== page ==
Memory loss for recent past events occurs in all recipients of ECT. Impaired ability to learn new information following ECT treatment is also frequently observed. Although both these types of amnesia improve for most patients over time, in some instances memory impairments persist for many years. As one might expect, the more electric shocks a person receives, the more severe and enduring the memory loss.
Disturbingly, many studies have concluded that ECT leads to long term brain damage, particularly when the frequency of administration is three times per week and higher voltages are deployed. Peter Breggin convincingly argues that we should not be surprised that ECT causes permanent brain injury, pointing out that any accidental electric shock to the head of sufficient intensity to induce an epileptic fit would, in everyday life, be treated as a medical emergency. Despite mounting evidence of brain damage, advocates of ECT continue to assert that no enduring problems are associated with the procedure; for example, an ECT fact-sheet produced by the Royal College of Psychiatrists in the UK states that, ‘as far as we know, ECT does not have any long term side effects on your memory or intelligence.’
Some research studies have found that patients who have received ECT die younger, on average, than similarly depressed patients who did not receive ECT. The two most likely explanations for this trend are, firstly, that the emotional consequences of being subjected to ECT increase the likelihood of subsequent suicide - Sylvia Plath’s biographers suggested that her fear of further ECT was a significant factor in her suicide - or, secondly, that repeated electric shocks have a detrimental impact on the body’s physical integrity, perhaps by exacerbating any existing weakness in the heart. In recognition of these concerns, some organisations (ECT Anonymous for example), campaign for the prohibition of ECT.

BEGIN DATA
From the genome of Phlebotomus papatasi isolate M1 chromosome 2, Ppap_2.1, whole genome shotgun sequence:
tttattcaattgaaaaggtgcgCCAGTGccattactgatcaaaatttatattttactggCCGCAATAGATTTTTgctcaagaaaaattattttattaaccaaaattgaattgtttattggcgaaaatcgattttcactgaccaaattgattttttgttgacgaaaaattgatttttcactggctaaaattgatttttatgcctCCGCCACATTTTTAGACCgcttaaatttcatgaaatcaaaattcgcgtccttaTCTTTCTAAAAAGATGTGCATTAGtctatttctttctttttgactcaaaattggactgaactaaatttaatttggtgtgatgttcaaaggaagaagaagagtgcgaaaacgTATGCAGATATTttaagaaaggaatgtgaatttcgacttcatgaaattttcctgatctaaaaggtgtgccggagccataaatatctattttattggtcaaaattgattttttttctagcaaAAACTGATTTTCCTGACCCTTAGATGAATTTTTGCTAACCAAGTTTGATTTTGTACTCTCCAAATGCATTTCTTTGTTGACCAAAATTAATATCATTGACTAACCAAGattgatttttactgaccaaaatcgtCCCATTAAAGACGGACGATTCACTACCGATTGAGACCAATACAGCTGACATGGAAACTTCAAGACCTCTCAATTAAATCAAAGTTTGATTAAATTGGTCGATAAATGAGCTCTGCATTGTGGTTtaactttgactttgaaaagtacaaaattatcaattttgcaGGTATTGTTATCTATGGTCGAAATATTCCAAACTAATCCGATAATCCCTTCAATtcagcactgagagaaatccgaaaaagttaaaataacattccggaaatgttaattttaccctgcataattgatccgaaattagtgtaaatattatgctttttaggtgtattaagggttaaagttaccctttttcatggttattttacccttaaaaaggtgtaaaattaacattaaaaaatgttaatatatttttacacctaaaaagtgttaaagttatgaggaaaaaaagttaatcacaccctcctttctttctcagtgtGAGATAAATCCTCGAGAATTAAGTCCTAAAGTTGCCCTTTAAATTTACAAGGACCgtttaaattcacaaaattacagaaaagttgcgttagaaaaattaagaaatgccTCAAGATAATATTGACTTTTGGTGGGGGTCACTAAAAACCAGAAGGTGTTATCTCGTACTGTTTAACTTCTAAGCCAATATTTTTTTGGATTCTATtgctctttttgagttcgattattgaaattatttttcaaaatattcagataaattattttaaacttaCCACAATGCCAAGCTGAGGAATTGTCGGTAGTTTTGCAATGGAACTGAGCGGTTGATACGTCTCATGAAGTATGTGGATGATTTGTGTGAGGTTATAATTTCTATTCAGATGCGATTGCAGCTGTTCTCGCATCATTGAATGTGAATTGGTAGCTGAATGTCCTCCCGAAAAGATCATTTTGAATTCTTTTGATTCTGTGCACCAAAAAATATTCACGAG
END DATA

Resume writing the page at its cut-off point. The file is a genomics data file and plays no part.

Some jurisdictions across the world have banned the use of ECT. For example, in 1982, Ted Chabasinski (an American psychiatric survivor who spent much of his childhood in a psychiatric facility where he underwent intensive ECT treatment) successfully campaigned to prohibit the use of ECT in Berkeley, California. Predictably, a group of psychiatrists successfully petitioned to repeal the ban several weeks later.
How prevalent is ECT in mental health services?
In the UK the number of patients undergoing ECT has been steadily decreasing since a 1985 peak of around 28,000 people each year. By 1999, the figure was 11,000, reducing further into the new millennium to the present (2013) figure of around 4000. World wide it has been estimated that about 1 million people receive ECT each year.
Psychiatrists’ views on the appropriateness of ECT differ markedly. As a consequence, regions and individual consultants vary hugely in the frequency with which they resort to ECT. A logical conclusion to draw from this variation is that ECT is often given unnecessarily.
Based on a review of the evidence, two central conclusions can be drawn:
- Only a small sub-section of psychiatric patients benefit from ECT and, when they do, these benefits fail to endure beyond a month. Given the modest benefits, together with the associated memory deficits and potential for enduring brain damage, it is reasonable to conclude that ECT should only be considered a treatment of absolute last resort, when all alternative options have been exhausted.
- In light of the real possibility that any benefits of ECT might accrue from the infliction of mild brain damage, the legitimacy of offering ECT as a psychiatric treatment is an ethical question as much as one pertaining to clinical effectiveness
In the 1980s, in my role of psychiatric nurse, I witnessed the ECT procedure on multiple occasions. Inflicting a fit-inducing electric shock to a patient’s brain is, in my opinion, a grotesque and degrading process, not unlike an invasive surgical procedure. The crucial difference, however, is that in general surgery there is a clear, specific and logical rationale for the intervention (the removal of an identified tumour, for example). No such underlying brain pathology exists for the patient receiving ECT, rendering its deployment even more difficult to justify, over and above the flimsy evidence base. It is highly likely that, at some point in the future, ECT will be condemned to its rightful place in psychiatry’s closet of shameful treatments, alongside leucotomy, insulin-coma therapy and genital mutilation – see http://gsidley.hubpages.com/_2cfco7m38svhk/hub/Psychiatric-atrocities-the-10-most-shameful-things-doctors-have-done-under-the-guise-of-treating-mental-illness
Johnstone, J. (2003). A shocking treatment. The Psychologist, 16(5), 236 – 239.
Read, J. (2004). Electro-convulsive therapy. In J. Read, L.R. Mosher & R.Bentall (eds.) Models of Madness: Psychological, Social and Biological Approaches to Schizophrenia. Routledge.
Read, J. and Bentall, R. (2010). The effectiveness of electro-convulsive therapy: a literature review. Epidemiol Psichiatr Soc 19(4), 333 – 347.